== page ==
Read enough novels or watch enough movies and you will quickly see that most people—including Christians—long for a world where people get what they deserve in the end. But is this really a good thing? It certainly wouldn’t have been the best thing for the people of Judah during the reign of Amon.
Amon was the son of Manasseh, a notoriously wicked king who promoted idolatry throughout Judah. It comes as no surprise, then, that Amon, too, was a wicked king and worshipped idols just as his father had. He forsook the Lord and did not obey Him.
So when we read that Amon’s own officials conspired against him and assassinated him in his own palace, it seems like fitting, poetic justice. In fact, doesn’t Amon’s wickedness call for his descendants to be barred from ruling over Judah as well? After all, like father like son, right? But instead, the people of Judah rounded up all of Amon’s conspirators, executing them and installing Amon’s son Josiah in his place. Why would God allow the dynasty of such a wicked person to continue? The answer is simple: God is faithful to His promises. He had promised that David’s descendants would always rule over His people (2 Samuel 7), and Amon was one of David’s descendants.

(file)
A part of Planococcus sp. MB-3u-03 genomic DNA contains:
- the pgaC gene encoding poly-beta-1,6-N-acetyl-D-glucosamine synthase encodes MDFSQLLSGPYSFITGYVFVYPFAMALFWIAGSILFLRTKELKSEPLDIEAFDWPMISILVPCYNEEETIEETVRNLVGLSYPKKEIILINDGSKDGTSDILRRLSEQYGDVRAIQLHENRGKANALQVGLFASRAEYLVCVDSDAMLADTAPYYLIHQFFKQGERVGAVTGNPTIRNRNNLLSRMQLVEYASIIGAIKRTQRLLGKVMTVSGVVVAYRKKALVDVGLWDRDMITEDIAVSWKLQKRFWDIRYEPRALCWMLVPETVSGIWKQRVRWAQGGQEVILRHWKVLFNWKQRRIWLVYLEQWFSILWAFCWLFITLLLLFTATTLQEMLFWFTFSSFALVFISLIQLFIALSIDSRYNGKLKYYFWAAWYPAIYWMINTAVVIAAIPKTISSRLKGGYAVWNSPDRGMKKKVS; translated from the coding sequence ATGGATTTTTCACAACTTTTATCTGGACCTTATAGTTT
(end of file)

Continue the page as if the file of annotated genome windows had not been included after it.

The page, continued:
Removing Amon’s descendants from the throne essentially meant nullifying God’s promise to David. The people of Judah must have recognized that God’s desires supersede our hunger to give people what we think they deserve.
As it turns out, Amon’s son Josiah was one of the godliest kings in the history of Judah (2 Kings 21–23). He fought idolatry and wickedness throughout the land and refurbished the temple. He even expanded Judah’s borders to include much of the land of Israel that had been lost to Assyria.